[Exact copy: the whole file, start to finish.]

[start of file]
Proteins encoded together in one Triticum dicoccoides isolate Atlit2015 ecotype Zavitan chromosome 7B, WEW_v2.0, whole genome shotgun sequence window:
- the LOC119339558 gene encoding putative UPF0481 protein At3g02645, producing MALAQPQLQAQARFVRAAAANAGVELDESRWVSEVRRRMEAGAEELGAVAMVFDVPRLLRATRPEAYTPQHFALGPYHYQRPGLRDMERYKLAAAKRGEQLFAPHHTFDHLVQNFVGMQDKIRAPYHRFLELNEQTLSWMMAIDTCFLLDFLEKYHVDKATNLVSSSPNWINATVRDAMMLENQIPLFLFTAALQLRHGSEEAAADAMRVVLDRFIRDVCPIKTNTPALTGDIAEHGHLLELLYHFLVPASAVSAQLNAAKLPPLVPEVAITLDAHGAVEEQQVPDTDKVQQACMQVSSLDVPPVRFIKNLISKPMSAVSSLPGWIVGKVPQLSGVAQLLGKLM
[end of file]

Proteins encoded together in one Triticum dicoccoides isolate Atlit2015 ecotype Zavitan chromosome 7B, WEW_v2.0, whole genome shotgun sequence window:
- the LOC119339558 gene encoding putative UPF0481 protein At3g02645, producing MALAQPQLQAQARFVRAAAANAGVELDESRWVSEVRRRMEAGAEELGAVAMVFDVPRLLRATRPEAYTPQHFALGPYHYQRPGLRDMERYKLAAAKRGEQLFAPHHTFDHLVQNFVGMQDKIRAPYHRFLELNEQTLSWMMAIDTCFLLDFLEKYHVDKATNLVSSSPNWINATVRDAMMLENQIPLFLFTAALQLRHGSEEAAADAMRVVLDRFIRDVCPIKTNTPALTGDIAEHGHLLELLYHFLVPASAVSAQLNAAKLPPLVPEVAITLDAHGAVEEQQVPDTDKVQQACMQVSSLDVPPVRFIKNLISKPMSAVSSLPGWIVGKVPQLSGVAQLLGKLM